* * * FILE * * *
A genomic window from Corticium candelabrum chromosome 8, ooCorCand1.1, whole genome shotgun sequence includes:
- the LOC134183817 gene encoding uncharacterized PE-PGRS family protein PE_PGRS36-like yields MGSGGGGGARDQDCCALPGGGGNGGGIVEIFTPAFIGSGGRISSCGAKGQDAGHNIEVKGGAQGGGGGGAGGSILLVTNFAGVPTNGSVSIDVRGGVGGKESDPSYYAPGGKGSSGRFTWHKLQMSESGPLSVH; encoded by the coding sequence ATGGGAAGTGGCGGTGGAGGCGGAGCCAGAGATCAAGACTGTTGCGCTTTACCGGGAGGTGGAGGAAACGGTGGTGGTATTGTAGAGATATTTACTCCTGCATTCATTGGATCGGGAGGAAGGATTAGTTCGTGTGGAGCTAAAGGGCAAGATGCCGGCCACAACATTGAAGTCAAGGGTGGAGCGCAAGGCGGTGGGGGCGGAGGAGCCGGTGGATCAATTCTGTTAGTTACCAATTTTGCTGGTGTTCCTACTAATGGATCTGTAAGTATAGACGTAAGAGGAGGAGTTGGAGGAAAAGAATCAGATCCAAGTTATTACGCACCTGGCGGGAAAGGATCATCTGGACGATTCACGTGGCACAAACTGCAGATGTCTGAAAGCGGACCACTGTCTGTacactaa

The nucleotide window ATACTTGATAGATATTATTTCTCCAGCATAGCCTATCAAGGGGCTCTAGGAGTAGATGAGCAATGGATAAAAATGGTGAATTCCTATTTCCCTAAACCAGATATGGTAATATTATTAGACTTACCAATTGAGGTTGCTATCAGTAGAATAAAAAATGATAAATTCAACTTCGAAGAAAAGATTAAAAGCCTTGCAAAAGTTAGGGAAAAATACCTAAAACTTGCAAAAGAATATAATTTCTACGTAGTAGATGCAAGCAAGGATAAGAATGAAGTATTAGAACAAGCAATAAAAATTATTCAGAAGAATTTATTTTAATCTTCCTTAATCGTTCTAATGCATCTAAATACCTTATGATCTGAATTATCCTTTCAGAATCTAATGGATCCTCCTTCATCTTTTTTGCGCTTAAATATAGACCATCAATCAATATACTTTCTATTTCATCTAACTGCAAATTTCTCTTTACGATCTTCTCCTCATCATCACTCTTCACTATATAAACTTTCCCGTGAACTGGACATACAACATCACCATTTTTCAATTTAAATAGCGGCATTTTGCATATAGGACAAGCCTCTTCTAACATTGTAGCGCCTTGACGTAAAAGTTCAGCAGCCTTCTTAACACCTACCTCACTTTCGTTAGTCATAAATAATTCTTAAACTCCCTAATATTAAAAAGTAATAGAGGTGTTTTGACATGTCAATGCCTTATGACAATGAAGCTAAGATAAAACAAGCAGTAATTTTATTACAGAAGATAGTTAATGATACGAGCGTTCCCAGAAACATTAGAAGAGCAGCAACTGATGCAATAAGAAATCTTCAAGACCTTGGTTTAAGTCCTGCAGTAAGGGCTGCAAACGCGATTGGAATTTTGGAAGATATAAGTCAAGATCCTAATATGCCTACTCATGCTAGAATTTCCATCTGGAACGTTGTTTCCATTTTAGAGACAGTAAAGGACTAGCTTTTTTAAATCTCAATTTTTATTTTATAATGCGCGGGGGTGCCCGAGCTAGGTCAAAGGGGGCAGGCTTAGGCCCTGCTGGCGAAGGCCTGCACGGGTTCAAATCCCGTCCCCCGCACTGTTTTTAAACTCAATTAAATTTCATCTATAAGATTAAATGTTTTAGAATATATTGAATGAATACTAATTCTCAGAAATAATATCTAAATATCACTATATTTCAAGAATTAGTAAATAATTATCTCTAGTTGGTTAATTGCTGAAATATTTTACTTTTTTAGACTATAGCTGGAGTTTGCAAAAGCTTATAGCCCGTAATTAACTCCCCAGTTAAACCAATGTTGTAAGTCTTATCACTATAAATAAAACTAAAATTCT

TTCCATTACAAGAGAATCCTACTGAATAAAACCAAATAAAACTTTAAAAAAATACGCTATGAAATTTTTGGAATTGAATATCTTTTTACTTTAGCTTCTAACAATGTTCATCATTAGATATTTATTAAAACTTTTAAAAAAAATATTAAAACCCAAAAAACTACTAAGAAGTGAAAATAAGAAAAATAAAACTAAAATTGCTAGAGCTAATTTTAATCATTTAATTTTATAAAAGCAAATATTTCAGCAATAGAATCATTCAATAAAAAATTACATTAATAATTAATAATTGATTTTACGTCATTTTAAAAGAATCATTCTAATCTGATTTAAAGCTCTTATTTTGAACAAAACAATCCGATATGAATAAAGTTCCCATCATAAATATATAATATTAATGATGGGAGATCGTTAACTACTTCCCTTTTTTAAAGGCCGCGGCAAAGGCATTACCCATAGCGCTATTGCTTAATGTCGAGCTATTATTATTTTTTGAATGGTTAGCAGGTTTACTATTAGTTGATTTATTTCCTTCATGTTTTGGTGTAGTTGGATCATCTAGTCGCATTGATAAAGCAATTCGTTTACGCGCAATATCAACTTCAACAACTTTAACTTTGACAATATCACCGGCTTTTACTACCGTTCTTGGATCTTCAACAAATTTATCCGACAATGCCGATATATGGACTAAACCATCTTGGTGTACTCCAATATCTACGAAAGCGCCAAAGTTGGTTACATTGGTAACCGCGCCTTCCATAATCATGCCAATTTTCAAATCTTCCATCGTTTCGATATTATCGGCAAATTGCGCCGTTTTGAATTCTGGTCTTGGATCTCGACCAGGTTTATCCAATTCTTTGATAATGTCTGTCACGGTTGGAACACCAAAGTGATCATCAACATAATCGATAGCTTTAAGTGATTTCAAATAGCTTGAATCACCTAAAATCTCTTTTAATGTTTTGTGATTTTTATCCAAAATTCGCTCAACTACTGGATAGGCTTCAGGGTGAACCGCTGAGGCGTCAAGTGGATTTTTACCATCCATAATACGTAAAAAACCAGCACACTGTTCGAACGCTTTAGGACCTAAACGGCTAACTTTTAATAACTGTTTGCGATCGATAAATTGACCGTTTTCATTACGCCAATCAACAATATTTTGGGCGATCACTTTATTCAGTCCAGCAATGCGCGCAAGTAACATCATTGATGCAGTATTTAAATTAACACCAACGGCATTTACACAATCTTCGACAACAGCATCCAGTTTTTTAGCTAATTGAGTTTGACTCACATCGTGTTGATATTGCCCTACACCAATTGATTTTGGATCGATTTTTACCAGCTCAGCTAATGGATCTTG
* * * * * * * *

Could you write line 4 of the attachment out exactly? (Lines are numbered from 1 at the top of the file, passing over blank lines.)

TTCCATTACAAGAGAATCCTACTGAATAAAACCAAATAAAACTTTAAAAAAATACGCTATGAAATTTTTGGAATTGAATATCTTTTTACTTTAGCTTCTAACAATGTTCATCATTAGATATTTATTAAAACTTTTAAAAAAAATATTAAAACCCAAAAAACTACTAAGAAGTGAAAATAAGAAAAATAAAACTAAAATTGCTAGAGCTAATTTTAATCATTTAATTTTATAAAAGCAAATATTTCAGCAATAGAATCATTCAATAAAAAATTACATTAATAATTAATAATTGATTTTACGTCATTTTAAAAGAATCATTCTAATCTGATTTAAAGCTCTTATTTTGAACAAAACAATCCGATATGAATAAAGTTCCCATCATAAATATATAATATTAATGATGGGAGATCGTTAACTACTTCCCTTTTTTAAAGGCCGCGGCAAAGGCATTACCCATAGCGCTATTGCTTAATGTCGAGCTATTATTATTTTTTGAATGGTTAGCAGGTTTACTATTAGTTGATTTATTTCCTTCATGTTTTGGTGTAGTTGGATCATCTAGTCGCATTGATAAAGCAATTCGTTTACGCGCAATATCAACTTCAACAACTTTAACTTTGACAATATCACCGGCTTTTACTACCGTTCTTGGATCTTCAACAAATTTATCCGACAATGCCGATATATGGACTAAACCATCTTGGTGTACTCCAATATCTACGAAAGCGCCAAAGTTGGTTACATTGGTAACCGCGCCTTCCATAATCATGCCAATTTTCAAATCTTCCATCGTTTCGATATTATCGGCAAATTGCGCCGTTTTGAATTCTGGTCTTGGATCTCGACCAGGTTTATCCAATTCTTTGATAATGTCTGTCACGGTTGGAACACCAAAGTGATCATCAACATAATCGATAGCTTTAAGTGATTTCAAATAGCTTGAATCACCTAAAATCTCTTTTAATGTTTTGTGATTTTTATCCAAAATTCGCTCAACTACTGGATAGGCTTCAGGGTGAACCGCTGAGGCGTCAAGTGGATTTTTACCATCCATAATACGTAAAAAACCAGCACACTGTTCGAACGCTTTAGGACCTAAACGGCTAACTTTTAATAACTGTTTGCGATCGATAAATTGACCGTTTTCATTACGCCAATCAACAATATTTTGGGCGATCACTTTATTCAGTCCAGCAATGCGCGCAAGTAACATCATTGATGCAGTATTTAAATTAACACCAACGGCATTTACACAATCTTCGACAACAGCATCCAGTTTTTTAGCTAATTGAGTTTGACTCACATCGTGTTGATATTGCCCTACACCAATTGATTTTGGATCGATTTTTACCAGCTCAGCTAATGGATCTTG